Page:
Academic journal article IUP Journal of International Relations

The Role of India in Regionalism: SAARC, ASEAN, EU, BIMSTEC, IOR-ARC, and MGC: Lessons for Nigeria in the ECOWAS [Dagger]

Academic journal article IUP Journal of International Relations

The Role of India in Regionalism: SAARC, ASEAN, EU, BIMSTEC, IOR-ARC, and MGC: Lessons for Nigeria in the ECOWAS [Dagger]

Article excerpt


India has always considered regional cooperation as an important aspect of its foreign policy. The search for a larger Asian identity and role was integral to India's freedom struggle from the start.1 Even before India achieved formal independence, it had hosted an Asian Relations Conference in 1947. India later held a conference on Indonesia in 1949. Its earlier efforts were expanded further to produce the Afro-Asian Nation's Conference at Bandung in 1955 and the establishment of the Non-Aligned Movement (NAM) in 1961. The policies of Non-Alignment and Principles of Peaceful Coexistence or Panchsheel associated with Prime Minister Jawaharlal Nehru have had a major influence on India's relations with its immediate and extended neighborhood. Prime Minister Pandit Jawaharlal Nehru was convinced that the Asian states needed to form a strong common identity, and noted that they had the capacity to work together for their common future. Nehru was also convinced that India had a key role to play in the emerging regionalisms within India's immediate and extended neighborhood.

No doubt India stands out in Asia apparently because of the size of its population, military, economic growth, and its growing interest in playing a role in international affairs. For instance, India accounts for 75% of the population of South Asia, 65% of its total area and 78% of its Gross Domestic Product (GDP).2 In terms of location, India also has centrality in South Asia, in that while it has borders with Pakistan, Nepal, Bhutan, Bangladesh and Sri Lanka, they do not have borders with each other. This gives India regional advantages as well as disadvantages as the smaller states either try to obstruct or counterbalance India or seek countervailing external help from outside the region from countries such as the Republic of China.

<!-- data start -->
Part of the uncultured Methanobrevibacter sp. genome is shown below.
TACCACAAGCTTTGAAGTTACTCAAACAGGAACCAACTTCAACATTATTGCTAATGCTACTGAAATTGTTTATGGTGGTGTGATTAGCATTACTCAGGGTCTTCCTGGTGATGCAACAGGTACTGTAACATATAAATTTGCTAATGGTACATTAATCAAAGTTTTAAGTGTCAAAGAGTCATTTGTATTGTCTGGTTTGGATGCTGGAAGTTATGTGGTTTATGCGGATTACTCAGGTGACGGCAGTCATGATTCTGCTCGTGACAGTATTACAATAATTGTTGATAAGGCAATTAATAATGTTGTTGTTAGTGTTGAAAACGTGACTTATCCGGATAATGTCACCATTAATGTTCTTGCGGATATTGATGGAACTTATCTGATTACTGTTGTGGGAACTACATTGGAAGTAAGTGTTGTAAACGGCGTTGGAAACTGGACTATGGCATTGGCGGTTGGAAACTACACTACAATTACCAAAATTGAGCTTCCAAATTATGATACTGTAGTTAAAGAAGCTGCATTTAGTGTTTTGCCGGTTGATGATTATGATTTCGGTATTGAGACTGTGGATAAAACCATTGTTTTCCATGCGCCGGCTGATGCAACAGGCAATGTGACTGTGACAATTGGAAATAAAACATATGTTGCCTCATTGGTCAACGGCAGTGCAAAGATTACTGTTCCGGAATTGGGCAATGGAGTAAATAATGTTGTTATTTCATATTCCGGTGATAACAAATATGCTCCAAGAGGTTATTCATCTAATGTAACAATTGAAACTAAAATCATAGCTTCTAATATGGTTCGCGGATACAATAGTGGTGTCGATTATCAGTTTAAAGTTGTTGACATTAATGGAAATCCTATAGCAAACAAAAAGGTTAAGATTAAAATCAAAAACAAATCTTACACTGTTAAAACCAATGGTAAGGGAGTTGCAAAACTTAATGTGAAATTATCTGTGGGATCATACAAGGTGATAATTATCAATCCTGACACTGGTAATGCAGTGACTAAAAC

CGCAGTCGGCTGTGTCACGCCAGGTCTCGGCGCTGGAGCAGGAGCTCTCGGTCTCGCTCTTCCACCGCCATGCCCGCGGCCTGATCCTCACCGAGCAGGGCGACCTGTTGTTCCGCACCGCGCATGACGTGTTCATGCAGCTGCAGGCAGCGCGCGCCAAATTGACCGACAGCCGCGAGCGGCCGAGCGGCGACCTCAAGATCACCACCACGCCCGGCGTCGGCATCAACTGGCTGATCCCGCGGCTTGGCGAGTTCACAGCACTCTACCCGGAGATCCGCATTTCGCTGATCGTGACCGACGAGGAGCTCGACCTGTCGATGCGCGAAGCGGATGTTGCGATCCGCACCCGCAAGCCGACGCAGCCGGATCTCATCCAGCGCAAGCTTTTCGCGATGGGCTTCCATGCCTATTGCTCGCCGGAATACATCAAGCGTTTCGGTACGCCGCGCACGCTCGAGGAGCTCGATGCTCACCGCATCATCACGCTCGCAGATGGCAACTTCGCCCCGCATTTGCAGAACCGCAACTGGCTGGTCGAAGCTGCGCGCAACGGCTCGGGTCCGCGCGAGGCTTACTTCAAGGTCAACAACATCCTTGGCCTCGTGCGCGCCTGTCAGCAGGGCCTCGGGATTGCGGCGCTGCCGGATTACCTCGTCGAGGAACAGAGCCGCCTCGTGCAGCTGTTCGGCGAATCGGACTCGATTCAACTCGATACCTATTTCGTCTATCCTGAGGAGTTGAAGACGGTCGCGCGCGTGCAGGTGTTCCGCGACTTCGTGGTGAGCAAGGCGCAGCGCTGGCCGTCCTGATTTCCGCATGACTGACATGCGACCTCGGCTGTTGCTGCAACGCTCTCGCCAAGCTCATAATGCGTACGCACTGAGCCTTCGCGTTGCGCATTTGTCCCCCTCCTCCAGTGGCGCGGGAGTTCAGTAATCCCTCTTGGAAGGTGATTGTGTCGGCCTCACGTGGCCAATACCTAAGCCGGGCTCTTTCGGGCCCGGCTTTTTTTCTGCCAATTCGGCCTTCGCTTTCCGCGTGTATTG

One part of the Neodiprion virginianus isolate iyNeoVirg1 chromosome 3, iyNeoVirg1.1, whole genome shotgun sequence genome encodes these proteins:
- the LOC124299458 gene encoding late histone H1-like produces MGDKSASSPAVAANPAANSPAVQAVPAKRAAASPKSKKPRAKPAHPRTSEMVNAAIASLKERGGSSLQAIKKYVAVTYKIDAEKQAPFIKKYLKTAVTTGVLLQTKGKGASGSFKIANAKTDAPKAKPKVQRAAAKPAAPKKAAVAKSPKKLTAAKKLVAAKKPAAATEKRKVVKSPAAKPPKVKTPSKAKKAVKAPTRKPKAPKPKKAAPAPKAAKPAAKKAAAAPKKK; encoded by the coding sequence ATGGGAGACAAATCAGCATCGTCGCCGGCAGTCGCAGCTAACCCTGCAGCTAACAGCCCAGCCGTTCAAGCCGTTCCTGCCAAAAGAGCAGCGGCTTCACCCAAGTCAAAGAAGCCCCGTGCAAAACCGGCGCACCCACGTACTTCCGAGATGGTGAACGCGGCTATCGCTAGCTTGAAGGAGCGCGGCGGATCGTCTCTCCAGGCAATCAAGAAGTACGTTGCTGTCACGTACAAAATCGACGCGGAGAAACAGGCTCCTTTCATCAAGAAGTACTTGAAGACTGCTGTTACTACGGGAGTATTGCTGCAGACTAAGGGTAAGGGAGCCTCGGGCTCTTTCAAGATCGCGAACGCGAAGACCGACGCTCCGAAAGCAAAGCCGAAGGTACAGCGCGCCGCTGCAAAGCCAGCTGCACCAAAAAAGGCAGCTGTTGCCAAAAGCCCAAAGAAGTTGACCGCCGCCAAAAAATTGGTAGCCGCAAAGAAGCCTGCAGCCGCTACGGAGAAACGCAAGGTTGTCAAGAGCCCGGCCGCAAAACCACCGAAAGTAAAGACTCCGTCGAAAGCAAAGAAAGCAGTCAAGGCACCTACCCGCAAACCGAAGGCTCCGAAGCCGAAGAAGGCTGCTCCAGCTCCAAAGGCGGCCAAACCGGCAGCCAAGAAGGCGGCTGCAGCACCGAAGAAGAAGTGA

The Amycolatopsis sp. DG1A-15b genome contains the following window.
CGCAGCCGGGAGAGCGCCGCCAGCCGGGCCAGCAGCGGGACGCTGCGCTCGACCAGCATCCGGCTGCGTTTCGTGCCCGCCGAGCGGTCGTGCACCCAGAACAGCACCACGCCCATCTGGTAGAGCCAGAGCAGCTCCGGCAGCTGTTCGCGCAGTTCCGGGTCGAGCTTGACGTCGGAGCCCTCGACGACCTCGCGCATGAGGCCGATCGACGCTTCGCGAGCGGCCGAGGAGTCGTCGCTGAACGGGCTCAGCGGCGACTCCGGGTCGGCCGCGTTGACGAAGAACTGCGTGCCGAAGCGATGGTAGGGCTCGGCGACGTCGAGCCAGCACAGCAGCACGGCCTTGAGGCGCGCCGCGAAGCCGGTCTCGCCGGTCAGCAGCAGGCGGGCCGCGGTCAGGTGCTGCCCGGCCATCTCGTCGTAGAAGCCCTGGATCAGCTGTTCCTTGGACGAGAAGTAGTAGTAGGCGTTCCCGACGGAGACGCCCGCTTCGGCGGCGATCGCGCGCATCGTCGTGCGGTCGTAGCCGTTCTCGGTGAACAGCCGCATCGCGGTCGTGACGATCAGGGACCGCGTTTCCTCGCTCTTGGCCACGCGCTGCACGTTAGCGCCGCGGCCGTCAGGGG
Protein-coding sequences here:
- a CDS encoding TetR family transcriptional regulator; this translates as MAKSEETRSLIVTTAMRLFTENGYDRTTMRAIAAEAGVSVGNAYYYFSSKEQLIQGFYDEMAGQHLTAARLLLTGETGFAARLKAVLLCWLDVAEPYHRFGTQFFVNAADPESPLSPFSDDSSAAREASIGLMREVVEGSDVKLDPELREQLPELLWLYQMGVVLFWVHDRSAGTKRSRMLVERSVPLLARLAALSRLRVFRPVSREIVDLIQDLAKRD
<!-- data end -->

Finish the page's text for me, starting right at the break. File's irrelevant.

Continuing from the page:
Given the size of India and her position in Asia, its vision of regionalism has sought to situate the country in a landscape larger than the Indian subcontinent. While India's clearest regional setting and strong sense of identity is within its immediate neighborhood of South Asia, and thus its expected role in the regional structure there, that is the South Asian Association of Regional Cooperation (SAARC), India's sense of regionalism is not limited to its immediate neighborhood. India's sense of identity and involvement extends to regional structures such as the Indian Ocean Rim Association for Regional Cooperation (IOR-ARC) and the Indian Ocean Naval Symposium (IONS), the Bay of Bengal Initiative for Multi-Sectoral Technical and Economic Cooperation (BIM-STEC), East Asian Summit (EAS) and Asia-Pacific Economic Cooperation (APEC). After the end of the Cold War and since the introduction of economic reforms in India, it has turned its attention also towards the South East.3 Thus, India's Look East Policy and the country 's potential as a major market and investment hub have contributed significantly towards expanding and diversifying India's relations with the Association of South East Asian Nations (ASEAN) and its member countries. India has also embarked on improving relations with nonAsian powers such as the European Union (EU) and the US. For instance, India and the EU signed a strategic partnership agreement in 2004. India has also strengthened its relations with Russia, and has also been taking steps to deepen its engagement with Africa, the Middle East and Latin America.

This paper examines India's role in regionalism, specifically in regional organizations such as SAARC, ASEAN, EU and also in subregional structures such as BIM-STEC, IOR-ARC, and MGC.

Definitional and Conceptual Clarification

What is a region? What is regionalism? There are many definitions of region and regionalism. There is no single accepted definition of these concepts. While some argue that regions are rooted in geography, others stress that they should be viewed as socially constructed. The idea of a region as simply a geographical concept has been increasingly challenged as new definitions emerged. …

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